On the far-left, will labor on through November spending more than $35 million despite dumping their 527 entity. Their website states "Obama locked up the nomination. Now he needs our help to win."

On several occasions during the primary season, Obama said he would "aggressively pursue" a public financing system if the Republican candidate also agreed to do so. In his 2006 book, "The Audacity of Hope," Obama wrote of the importance of embracing the changes of a publicly financed campaign system. "But none of these changes can happen of their own accord," he wrote, "Each would require a change in attitude among those in power. Each would require from men and women a willingness to risk what they already have."

Gambling away the Obama campaign's nearly $300 million raised is a big risk. A change in action was made based on what benefited him, not on "reforming a broken system." In short, joining the public financing system is change Obama can't afford.

Regarding his small-dollar donor base, Obama said they "will have as much access and influence over the course of our campaign" as that "traditionally reserved for the wealthy and the powerful." This week on "Meet the Press," Sen. Joe Biden explained that Obama didn't want to be beholden to large donors. Biden touted Obama's 1.5 million donors, many of whom have given $200 or less, and scoffed at any of those donors' influence over Obama. "How much influence do [small donors] have on him?" asked Biden. Do you hear that Obama donors? Biden says you have no influence.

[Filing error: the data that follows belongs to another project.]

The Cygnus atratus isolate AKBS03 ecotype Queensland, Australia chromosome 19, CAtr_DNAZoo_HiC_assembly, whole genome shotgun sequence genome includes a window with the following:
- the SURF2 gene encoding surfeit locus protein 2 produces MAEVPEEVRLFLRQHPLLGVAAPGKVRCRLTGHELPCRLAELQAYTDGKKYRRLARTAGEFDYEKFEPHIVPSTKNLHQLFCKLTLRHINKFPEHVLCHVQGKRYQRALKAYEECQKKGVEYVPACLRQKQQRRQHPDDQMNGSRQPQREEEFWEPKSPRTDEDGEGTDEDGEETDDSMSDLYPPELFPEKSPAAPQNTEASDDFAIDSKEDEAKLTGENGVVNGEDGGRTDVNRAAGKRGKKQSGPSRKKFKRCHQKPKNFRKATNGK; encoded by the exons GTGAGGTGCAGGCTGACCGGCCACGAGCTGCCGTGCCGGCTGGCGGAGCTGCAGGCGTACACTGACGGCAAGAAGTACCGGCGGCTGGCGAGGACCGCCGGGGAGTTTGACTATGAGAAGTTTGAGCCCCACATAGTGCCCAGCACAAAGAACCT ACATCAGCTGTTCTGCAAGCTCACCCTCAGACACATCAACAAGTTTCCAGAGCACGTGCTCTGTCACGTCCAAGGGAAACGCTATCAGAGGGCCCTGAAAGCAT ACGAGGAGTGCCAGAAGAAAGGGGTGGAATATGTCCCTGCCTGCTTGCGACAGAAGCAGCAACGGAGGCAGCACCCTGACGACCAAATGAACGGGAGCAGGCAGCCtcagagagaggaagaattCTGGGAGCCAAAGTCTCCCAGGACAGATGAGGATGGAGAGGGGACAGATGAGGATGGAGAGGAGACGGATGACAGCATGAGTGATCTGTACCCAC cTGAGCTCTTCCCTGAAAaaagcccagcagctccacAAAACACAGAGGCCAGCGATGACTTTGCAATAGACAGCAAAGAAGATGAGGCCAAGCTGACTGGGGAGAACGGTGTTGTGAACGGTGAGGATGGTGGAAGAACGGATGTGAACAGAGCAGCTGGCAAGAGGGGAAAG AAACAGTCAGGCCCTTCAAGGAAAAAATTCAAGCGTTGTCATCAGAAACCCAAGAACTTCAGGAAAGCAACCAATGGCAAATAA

The notion that the Obama campaign is bought and paid for by small donors is a canard. In fact, the number of large donations to both Obama and McCain's campaigns has increased since the 2004 election. The Washington Post's Jay Mandle wrote, "[F]or most of his campaign, big donors have been Obama's mainstay. Employees of investment bank Goldman Sachs, for example, have contributed more than $570,000 to his campaign." Mandle also notes that those considered "small dollar donors" still tend to be upper middle class and not the "working-class families" touted by the campaign.

In "The Audacity of Hope," Obama wrote that during his Senate campaign, wealthy donors became increasingly sympathetic to his cause. In July of 2003, the Chicago Defender reported his successes in "Fund-raising Gives Obama Momentum." It's unlikely that Obama thought this well of support would dry up when he entered the presidential race. The question then becomes did Obama go back on his promise or make a promise that he had no intention of keeping?